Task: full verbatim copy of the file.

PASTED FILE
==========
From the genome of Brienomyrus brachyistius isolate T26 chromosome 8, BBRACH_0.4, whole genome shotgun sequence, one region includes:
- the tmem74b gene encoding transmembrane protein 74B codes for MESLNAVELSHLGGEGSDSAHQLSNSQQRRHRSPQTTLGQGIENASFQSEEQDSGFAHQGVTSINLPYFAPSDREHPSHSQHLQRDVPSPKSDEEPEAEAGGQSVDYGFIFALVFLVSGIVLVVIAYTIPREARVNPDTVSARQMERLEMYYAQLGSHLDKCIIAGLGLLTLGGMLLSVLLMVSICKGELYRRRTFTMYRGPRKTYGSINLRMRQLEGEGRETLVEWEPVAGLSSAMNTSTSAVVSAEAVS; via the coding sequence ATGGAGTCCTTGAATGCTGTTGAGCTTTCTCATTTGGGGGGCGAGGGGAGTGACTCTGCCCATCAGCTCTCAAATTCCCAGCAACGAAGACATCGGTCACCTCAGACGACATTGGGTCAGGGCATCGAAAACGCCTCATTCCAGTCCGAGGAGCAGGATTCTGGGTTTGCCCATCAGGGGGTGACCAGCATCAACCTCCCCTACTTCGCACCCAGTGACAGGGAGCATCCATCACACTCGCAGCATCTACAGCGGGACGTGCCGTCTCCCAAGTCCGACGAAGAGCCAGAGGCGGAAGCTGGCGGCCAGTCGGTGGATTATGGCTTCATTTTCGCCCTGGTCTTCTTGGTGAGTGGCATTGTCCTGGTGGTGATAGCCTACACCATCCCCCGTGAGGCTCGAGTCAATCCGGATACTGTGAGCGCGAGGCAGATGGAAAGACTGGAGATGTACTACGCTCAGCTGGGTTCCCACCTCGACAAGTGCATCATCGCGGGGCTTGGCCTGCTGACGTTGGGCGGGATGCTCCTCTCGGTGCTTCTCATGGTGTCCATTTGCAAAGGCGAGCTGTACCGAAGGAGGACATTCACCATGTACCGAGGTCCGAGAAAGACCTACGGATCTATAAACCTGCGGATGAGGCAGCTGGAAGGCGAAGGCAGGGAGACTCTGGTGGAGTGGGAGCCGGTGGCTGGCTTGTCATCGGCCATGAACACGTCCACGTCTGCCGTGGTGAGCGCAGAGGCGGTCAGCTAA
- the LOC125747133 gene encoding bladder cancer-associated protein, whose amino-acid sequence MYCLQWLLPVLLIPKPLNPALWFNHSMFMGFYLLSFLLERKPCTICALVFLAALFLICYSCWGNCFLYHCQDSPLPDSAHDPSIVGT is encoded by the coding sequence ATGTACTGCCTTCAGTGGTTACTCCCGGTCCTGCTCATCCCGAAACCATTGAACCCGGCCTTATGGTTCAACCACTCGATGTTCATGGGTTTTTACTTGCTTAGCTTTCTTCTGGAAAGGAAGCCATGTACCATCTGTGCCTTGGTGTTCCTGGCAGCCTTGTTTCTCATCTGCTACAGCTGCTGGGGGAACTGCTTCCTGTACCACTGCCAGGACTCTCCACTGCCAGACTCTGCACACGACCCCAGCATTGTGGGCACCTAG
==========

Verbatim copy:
From the genome of Brienomyrus brachyistius isolate T26 chromosome 8, BBRACH_0.4, whole genome shotgun sequence, one region includes:
- the tmem74b gene encoding transmembrane protein 74B codes for MESLNAVELSHLGGEGSDSAHQLSNSQQRRHRSPQTTLGQGIENASFQSEEQDSGFAHQGVTSINLPYFAPSDREHPSHSQHLQRDVPSPKSDEEPEAEAGGQSVDYGFIFALVFLVSGIVLVVIAYTIPREARVNPDTVSARQMERLEMYYAQLGSHLDKCIIAGLGLLTLGGMLLSVLLMVSICKGELYRRRTFTMYRGPRKTYGSINLRMRQLEGEGRETLVEWEPVAGLSSAMNTSTSAVVSAEAVS; via the coding sequence ATGGAGTCCTTGAATGCTGTTGAGCTTTCTCATTTGGGGGGCGAGGGGAGTGACTCTGCCCATCAGCTCTCAAATTCCCAGCAACGAAGACATCGGTCACCTCAGACGACATTGGGTCAGGGCATCGAAAACGCCTCATTCCAGTCCGAGGAGCAGGATTCTGGGTTTGCCCATCAGGGGGTGACCAGCATCAACCTCCCCTACTTCGCACCCAGTGACAGGGAGCATCCATCACACTCGCAGCATCTACAGCGGGACGTGCCGTCTCCCAAGTCCGACGAAGAGCCAGAGGCGGAAGCTGGCGGCCAGTCGGTGGATTATGGCTTCATTTTCGCCCTGGTCTTCTTGGTGAGTGGCATTGTCCTGGTGGTGATAGCCTACACCATCCCCCGTGAGGCTCGAGTCAATCCGGATACTGTGAGCGCGAGGCAGATGGAAAGACTGGAGATGTACTACGCTCAGCTGGGTTCCCACCTCGACAAGTGCATCATCGCGGGGCTTGGCCTGCTGACGTTGGGCGGGATGCTCCTCTCGGTGCTTCTCATGGTGTCCATTTGCAAAGGCGAGCTGTACCGAAGGAGGACATTCACCATGTACCGAGGTCCGAGAAAGACCTACGGATCTATAAACCTGCGGATGAGGCAGCTGGAAGGCGAAGGCAGGGAGACTCTGGTGGAGTGGGAGCCGGTGGCTGGCTTGTCATCGGCCATGAACACGTCCACGTCTGCCGTGGTGAGCGCAGAGGCGGTCAGCTAA
- the LOC125747133 gene encoding bladder cancer-associated protein, whose amino-acid sequence MYCLQWLLPVLLIPKPLNPALWFNHSMFMGFYLLSFLLERKPCTICALVFLAALFLICYSCWGNCFLYHCQDSPLPDSAHDPSIVGT is encoded by the coding sequence ATGTACTGCCTTCAGTGGTTACTCCCGGTCCTGCTCATCCCGAAACCATTGAACCCGGCCTTATGGTTCAACCACTCGATGTTCATGGGTTTTTACTTGCTTAGCTTTCTTCTGGAAAGGAAGCCATGTACCATCTGTGCCTTGGTGTTCCTGGCAGCCTTGTTTCTCATCTGCTACAGCTGCTGGGGGAACTGCTTCCTGTACCACTGCCAGGACTCTCCACTGCCAGACTCTGCACACGACCCCAGCATTGTGGGCACCTAG